Invasive species or ‘pests’ pose a significant threat to native biodiversity and have large economic impacts. For example, in Aotearoa New Zealand, pest defence, control, and damage to the primary sector were estimated to cost our economy $9.2 billion – 2.9% of GDP – over the 2019/2020 period alone. While most of us are familiar with the impacts of terrestrial pests such as the brushtail possum, rats, and kauri dieback, many of us are less familiar with the pests that threaten our marine environment.
Exotic seaweeds Caulerpa brachypus and Caulerpa parvifolia have been detected at Aotea/Great Barrier Island and Ahuahu/Great Mercury Island, posing a high biosecurity threat to the Hauraki Gulf/Tīkapa Moana/Te Moananui-ā-Toi.
Both seaweed species are native to the Indo-Pacific region, and they are popular in the aquarium trade overseas. However, the seaweeds have the potential to spread and grow into large meadows very rapidly when introduced to regions outside of their natural range. For example, Caulerpa brachypus has established populations in Florida and the Caribbean, where it is considered an invasive marine pest.
The seaweeds behave similarly to terrestrial weeds in that they smother native seaweeds, which has negative impacts on marine invertebrates and fish that depend on these habitats. They can also change the sediment chemistry, which has knock-on effects on the broader ecosystem.
There is currently a Controlled Area Notice and rāhui in some areas of Aotea/Great Barrier Island – Tryphena, Whangaparapara and Blind Bay, and the western bay area between Ahikopua Point and Maunganui Point on Ahuahu/Great Mercury Island. Strict rules are in place as part of the biosecurity response to stop the spread of Caulerpa, including:
- Taking any marine life (fish, shellfish, crayfish, and seaweed) is prohibited in all four areas.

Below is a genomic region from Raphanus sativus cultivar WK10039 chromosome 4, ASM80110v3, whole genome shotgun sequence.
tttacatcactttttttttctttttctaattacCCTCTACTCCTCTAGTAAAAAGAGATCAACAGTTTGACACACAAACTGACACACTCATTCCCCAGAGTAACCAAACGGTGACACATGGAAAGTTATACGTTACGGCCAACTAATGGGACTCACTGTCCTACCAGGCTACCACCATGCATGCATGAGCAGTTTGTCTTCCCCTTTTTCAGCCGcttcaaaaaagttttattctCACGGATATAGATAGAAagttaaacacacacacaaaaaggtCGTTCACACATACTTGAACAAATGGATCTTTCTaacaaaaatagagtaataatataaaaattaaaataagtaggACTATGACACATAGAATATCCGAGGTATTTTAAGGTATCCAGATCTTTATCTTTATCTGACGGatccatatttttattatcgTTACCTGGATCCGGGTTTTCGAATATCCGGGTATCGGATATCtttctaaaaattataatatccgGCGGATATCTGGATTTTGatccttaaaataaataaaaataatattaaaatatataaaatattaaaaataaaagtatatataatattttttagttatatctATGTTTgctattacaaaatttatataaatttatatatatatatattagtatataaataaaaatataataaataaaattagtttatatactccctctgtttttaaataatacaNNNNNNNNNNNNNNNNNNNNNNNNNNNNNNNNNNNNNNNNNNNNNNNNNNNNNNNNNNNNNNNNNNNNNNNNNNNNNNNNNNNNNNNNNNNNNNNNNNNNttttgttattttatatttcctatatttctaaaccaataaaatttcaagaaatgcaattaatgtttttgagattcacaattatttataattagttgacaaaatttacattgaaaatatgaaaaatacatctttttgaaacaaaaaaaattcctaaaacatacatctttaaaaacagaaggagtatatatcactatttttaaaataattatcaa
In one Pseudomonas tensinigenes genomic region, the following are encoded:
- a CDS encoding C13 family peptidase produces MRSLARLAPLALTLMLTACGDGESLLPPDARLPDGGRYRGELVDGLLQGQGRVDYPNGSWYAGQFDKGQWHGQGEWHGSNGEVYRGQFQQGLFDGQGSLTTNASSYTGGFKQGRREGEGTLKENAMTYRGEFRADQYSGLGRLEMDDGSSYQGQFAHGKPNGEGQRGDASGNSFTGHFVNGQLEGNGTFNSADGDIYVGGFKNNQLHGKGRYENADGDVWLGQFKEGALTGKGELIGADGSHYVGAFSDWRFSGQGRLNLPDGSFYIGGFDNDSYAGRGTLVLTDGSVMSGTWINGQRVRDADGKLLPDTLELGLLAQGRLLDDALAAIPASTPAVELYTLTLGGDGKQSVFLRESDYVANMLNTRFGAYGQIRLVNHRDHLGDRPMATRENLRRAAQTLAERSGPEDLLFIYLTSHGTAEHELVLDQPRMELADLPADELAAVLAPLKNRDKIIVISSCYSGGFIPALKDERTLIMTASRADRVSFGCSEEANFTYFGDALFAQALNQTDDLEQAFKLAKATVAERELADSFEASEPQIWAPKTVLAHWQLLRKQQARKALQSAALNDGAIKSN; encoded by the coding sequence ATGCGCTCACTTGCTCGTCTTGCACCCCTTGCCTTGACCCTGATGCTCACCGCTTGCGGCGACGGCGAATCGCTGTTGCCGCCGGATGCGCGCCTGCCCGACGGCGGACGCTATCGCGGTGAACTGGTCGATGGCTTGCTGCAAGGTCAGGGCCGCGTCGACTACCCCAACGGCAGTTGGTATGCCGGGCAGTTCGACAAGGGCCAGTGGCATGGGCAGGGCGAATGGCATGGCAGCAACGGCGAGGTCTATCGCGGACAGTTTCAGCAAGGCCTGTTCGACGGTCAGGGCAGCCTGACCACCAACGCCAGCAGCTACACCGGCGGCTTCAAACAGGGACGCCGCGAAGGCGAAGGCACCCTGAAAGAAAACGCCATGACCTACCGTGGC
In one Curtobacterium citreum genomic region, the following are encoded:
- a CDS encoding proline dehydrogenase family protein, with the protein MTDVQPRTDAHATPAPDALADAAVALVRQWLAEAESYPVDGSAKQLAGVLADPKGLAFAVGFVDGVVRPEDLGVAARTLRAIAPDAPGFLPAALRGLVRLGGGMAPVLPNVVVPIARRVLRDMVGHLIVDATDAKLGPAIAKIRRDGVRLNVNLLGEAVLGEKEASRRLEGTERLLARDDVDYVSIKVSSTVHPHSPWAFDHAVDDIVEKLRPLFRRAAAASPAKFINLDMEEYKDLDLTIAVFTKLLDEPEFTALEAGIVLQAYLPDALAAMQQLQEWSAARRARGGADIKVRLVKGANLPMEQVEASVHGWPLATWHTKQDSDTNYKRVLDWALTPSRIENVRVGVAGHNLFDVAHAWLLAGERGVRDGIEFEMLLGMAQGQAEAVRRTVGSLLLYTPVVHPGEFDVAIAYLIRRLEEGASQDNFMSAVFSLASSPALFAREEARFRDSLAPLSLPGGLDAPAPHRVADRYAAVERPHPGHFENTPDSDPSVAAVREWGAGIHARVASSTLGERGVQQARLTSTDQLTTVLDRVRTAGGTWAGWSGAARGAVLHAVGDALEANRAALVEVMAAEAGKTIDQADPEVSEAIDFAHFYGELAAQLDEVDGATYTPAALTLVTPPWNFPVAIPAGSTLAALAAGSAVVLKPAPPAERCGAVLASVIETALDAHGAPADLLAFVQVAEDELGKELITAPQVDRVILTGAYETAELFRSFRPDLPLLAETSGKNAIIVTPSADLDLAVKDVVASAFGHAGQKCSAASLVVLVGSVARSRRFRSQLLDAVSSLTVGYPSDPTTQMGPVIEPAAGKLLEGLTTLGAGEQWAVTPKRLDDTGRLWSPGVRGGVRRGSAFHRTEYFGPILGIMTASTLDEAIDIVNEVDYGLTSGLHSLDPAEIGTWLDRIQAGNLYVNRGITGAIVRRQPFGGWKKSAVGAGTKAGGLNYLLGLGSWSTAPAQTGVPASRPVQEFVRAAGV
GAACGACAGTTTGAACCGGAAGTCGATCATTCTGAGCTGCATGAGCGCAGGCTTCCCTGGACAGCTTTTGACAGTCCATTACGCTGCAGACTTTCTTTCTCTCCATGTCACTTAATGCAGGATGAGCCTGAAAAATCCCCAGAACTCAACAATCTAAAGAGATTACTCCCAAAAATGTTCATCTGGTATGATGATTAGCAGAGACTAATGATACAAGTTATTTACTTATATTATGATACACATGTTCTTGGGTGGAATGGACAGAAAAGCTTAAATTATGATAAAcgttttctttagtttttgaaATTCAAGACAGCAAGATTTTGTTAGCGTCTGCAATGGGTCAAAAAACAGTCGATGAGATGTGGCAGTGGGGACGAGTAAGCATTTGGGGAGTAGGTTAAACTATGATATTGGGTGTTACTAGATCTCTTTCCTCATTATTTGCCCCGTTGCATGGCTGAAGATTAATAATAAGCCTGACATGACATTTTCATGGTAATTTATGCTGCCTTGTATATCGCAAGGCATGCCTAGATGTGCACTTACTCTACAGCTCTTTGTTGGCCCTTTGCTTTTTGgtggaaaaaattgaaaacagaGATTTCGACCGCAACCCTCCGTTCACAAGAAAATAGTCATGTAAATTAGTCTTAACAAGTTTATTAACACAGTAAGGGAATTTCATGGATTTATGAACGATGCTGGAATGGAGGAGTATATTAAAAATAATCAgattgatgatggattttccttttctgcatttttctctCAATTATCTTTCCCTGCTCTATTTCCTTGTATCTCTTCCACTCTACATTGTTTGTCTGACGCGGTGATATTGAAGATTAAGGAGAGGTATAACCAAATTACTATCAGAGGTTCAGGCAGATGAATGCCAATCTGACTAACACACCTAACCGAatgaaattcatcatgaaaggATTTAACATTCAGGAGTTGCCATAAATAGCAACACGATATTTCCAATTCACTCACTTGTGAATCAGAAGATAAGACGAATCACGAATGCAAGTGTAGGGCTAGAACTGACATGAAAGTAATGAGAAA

- At Aotea, you need a permit to pull up anchor and leave the controlled areas, and you must remove all visible plant material and thoroughly clean your anchor and chain before leaving.
- All equipment used for water-based activities must be cleaned thoroughly, such as kayaks and diving equipment.
- Please refer to the MPI biosecurity information page for more about Caulerpa and the biosecurity response.
Other marine pests Hauraki Gulf
Below is a list of marine pests detected or potentially present in the Hauraki Gulf. Auckland Council provides descriptions of each of these species and how you can help stop the spread of marine pests.
- Wakame (Asian kelp)
- Mediterranean fanworm
- Australian droplet tunicate
- Clubbed tunicate/leathery sea squirt
- Asian paddle crab
- Carpet sea squirt
The rise of introduced species in the era of globalisation
The spread of non-native species around the globe is due to the globalisation of trade and travel – transport provides species with the opportunity to hitchhike far and wide to regions outside their natural range. With maritime transportation accounting for over 90% of international trade and a rise in maritime activities, marine pests pose one of the greatest threats to native marine ecosystems. As a result, biologically rich regions that are the centre of various maritime activities, such as the Hauraki Gulf, are at a high risk of biological invasions.
Not all introductions are bad – each species presents a biosecurity risk profile, which depends on its physiological and biological capacity to thrive in our marine environment. For example, some non-native species that arrive on our shores do not survive as they have evolved to tolerate different climatic conditions, such as the balmy temperatures of tropical waters. Other introduced species may have the capacity to establish small local populations but lack the ‘competitive edge’ necessary to become a pest. However, non-native species from a temperate environment similar to Aotearoa that possess biological traits that make them fierce competitors or predators can drive native species to extinction and cause irreversible ecological damage. Moreover, non-native species can carry non-native pathogens that cause concern to fisheries and aquaculture sectors.
Once transported to a new region, introduced marine species can spread to new places via currents or are transported in the ballast water of cargo ships or on the hulls or anchor chains of recreational boats. The spread can happen very rapidly, so detection and containment are paramount to controlling the spread of unwanted species. Containment of an introduced species requires a collective effort – and requires recreational boat operators to be aware of the biofouling and marine biosecurity rules, which you can find here.